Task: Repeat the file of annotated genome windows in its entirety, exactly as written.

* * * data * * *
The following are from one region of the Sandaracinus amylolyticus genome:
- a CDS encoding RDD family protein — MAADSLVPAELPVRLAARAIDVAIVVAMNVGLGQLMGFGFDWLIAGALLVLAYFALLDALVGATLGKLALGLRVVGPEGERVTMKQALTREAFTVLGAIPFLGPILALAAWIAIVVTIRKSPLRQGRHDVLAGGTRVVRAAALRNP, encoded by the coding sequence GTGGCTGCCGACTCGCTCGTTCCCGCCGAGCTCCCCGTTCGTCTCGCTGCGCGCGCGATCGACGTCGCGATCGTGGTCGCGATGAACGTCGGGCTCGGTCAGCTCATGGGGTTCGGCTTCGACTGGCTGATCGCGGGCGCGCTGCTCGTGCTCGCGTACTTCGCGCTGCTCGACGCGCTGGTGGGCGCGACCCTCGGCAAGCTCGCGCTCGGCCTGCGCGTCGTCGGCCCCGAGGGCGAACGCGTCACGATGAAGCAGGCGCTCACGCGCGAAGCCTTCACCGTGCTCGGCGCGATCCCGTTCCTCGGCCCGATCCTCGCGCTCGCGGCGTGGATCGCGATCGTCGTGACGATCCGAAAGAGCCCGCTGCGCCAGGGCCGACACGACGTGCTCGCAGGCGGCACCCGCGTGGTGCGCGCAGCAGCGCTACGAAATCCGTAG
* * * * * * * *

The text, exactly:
The following are from one region of the Sandaracinus amylolyticus genome:
- a CDS encoding RDD family protein — MAADSLVPAELPVRLAARAIDVAIVVAMNVGLGQLMGFGFDWLIAGALLVLAYFALLDALVGATLGKLALGLRVVGPEGERVTMKQALTREAFTVLGAIPFLGPILALAAWIAIVVTIRKSPLRQGRHDVLAGGTRVVRAAALRNP, encoded by the coding sequence GTGGCTGCCGACTCGCTCGTTCCCGCCGAGCTCCCCGTTCGTCTCGCTGCGCGCGCGATCGACGTCGCGATCGTGGTCGCGATGAACGTCGGGCTCGGTCAGCTCATGGGGTTCGGCTTCGACTGGCTGATCGCGGGCGCGCTGCTCGTGCTCGCGTACTTCGCGCTGCTCGACGCGCTGGTGGGCGCGACCCTCGGCAAGCTCGCGCTCGGCCTGCGCGTCGTCGGCCCCGAGGGCGAACGCGTCACGATGAAGCAGGCGCTCACGCGCGAAGCCTTCACCGTGCTCGGCGCGATCCCGTTCCTCGGCCCGATCCTCGCGCTCGCGGCGTGGATCGCGATCGTCGTGACGATCCGAAAGAGCCCGCTGCGCCAGGGCCGACACGACGTGCTCGCAGGCGGCACCCGCGTGGTGCGCGCAGCAGCGCTACGAAATCCGTAG